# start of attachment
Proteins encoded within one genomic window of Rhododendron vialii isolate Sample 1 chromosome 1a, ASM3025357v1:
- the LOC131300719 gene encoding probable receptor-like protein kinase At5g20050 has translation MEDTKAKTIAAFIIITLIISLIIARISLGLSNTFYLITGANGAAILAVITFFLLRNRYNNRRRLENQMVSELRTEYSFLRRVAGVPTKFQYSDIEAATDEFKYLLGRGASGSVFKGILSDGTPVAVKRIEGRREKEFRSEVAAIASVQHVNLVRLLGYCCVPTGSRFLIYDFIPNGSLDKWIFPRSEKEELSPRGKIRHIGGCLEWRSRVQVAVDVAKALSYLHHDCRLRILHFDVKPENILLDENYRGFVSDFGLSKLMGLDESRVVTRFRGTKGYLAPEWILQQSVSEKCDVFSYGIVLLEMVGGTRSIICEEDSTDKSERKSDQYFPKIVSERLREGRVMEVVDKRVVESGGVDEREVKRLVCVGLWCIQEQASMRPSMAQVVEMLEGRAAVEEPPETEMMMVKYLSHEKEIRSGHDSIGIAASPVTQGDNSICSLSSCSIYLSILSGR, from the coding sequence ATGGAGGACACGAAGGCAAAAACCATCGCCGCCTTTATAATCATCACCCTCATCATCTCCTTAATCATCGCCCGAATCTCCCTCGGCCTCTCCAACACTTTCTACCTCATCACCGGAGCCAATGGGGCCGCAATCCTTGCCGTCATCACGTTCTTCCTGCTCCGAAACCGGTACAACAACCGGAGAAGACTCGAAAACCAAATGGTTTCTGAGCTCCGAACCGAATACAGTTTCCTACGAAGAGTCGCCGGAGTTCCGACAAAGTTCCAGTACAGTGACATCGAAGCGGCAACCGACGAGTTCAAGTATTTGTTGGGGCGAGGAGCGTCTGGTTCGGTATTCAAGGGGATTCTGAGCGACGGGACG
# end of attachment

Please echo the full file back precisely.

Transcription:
Proteins encoded within one genomic window of Rhododendron vialii isolate Sample 1 chromosome 1a, ASM3025357v1:
- the LOC131300719 gene encoding probable receptor-like protein kinase At5g20050 has translation MEDTKAKTIAAFIIITLIISLIIARISLGLSNTFYLITGANGAAILAVITFFLLRNRYNNRRRLENQMVSELRTEYSFLRRVAGVPTKFQYSDIEAATDEFKYLLGRGASGSVFKGILSDGTPVAVKRIEGRREKEFRSEVAAIASVQHVNLVRLLGYCCVPTGSRFLIYDFIPNGSLDKWIFPRSEKEELSPRGKIRHIGGCLEWRSRVQVAVDVAKALSYLHHDCRLRILHFDVKPENILLDENYRGFVSDFGLSKLMGLDESRVVTRFRGTKGYLAPEWILQQSVSEKCDVFSYGIVLLEMVGGTRSIICEEDSTDKSERKSDQYFPKIVSERLREGRVMEVVDKRVVESGGVDEREVKRLVCVGLWCIQEQASMRPSMAQVVEMLEGRAAVEEPPETEMMMVKYLSHEKEIRSGHDSIGIAASPVTQGDNSICSLSSCSIYLSILSGR, from the coding sequence ATGGAGGACACGAAGGCAAAAACCATCGCCGCCTTTATAATCATCACCCTCATCATCTCCTTAATCATCGCCCGAATCTCCCTCGGCCTCTCCAACACTTTCTACCTCATCACCGGAGCCAATGGGGCCGCAATCCTTGCCGTCATCACGTTCTTCCTGCTCCGAAACCGGTACAACAACCGGAGAAGACTCGAAAACCAAATGGTTTCTGAGCTCCGAACCGAATACAGTTTCCTACGAAGAGTCGCCGGAGTTCCGACAAAGTTCCAGTACAGTGACATCGAAGCGGCAACCGACGAGTTCAAGTATTTGTTGGGGCGAGGAGCGTCTGGTTCGGTATTCAAGGGGATTCTGAGCGACGGGACG